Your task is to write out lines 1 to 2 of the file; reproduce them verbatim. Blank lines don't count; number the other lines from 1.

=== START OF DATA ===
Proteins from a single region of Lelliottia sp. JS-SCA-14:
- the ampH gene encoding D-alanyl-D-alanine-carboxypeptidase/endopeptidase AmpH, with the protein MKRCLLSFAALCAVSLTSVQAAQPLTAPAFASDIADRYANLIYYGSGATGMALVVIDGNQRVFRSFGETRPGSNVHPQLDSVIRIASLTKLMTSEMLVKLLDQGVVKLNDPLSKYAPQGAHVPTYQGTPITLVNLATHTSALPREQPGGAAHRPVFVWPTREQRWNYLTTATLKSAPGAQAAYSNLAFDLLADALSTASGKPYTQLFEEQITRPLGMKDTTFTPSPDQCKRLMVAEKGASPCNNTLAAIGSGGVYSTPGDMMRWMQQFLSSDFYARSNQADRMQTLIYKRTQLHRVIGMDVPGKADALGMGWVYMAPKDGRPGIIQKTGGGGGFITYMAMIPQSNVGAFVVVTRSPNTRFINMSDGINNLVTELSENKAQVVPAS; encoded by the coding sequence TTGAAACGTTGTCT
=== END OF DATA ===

Proteins from a single region of Lelliottia sp. JS-SCA-14:
- the ampH gene encoding D-alanyl-D-alanine-carboxypeptidase/endopeptidase AmpH, with the protein MKRCLLSFAALCAVSLTSVQAAQPLTAPAFASDIADRYANLIYYGSGATGMALVVIDGNQRVFRSFGETRPGSNVHPQLDSVIRIASLTKLMTSEMLVKLLDQGVVKLNDPLSKYAPQGAHVPTYQGTPITLVNLATHTSALPREQPGGAAHRPVFVWPTREQRWNYLTTATLKSAPGAQAAYSNLAFDLLADALSTASGKPYTQLFEEQITRPLGMKDTTFTPSPDQCKRLMVAEKGASPCNNTLAAIGSGGVYSTPGDMMRWMQQFLSSDFYARSNQADRMQTLIYKRTQLHRVIGMDVPGKADALGMGWVYMAPKDGRPGIIQKTGGGGGFITYMAMIPQSNVGAFVVVTRSPNTRFINMSDGINNLVTELSENKAQVVPAS; encoded by the coding sequence TTGAAACGTTGTCT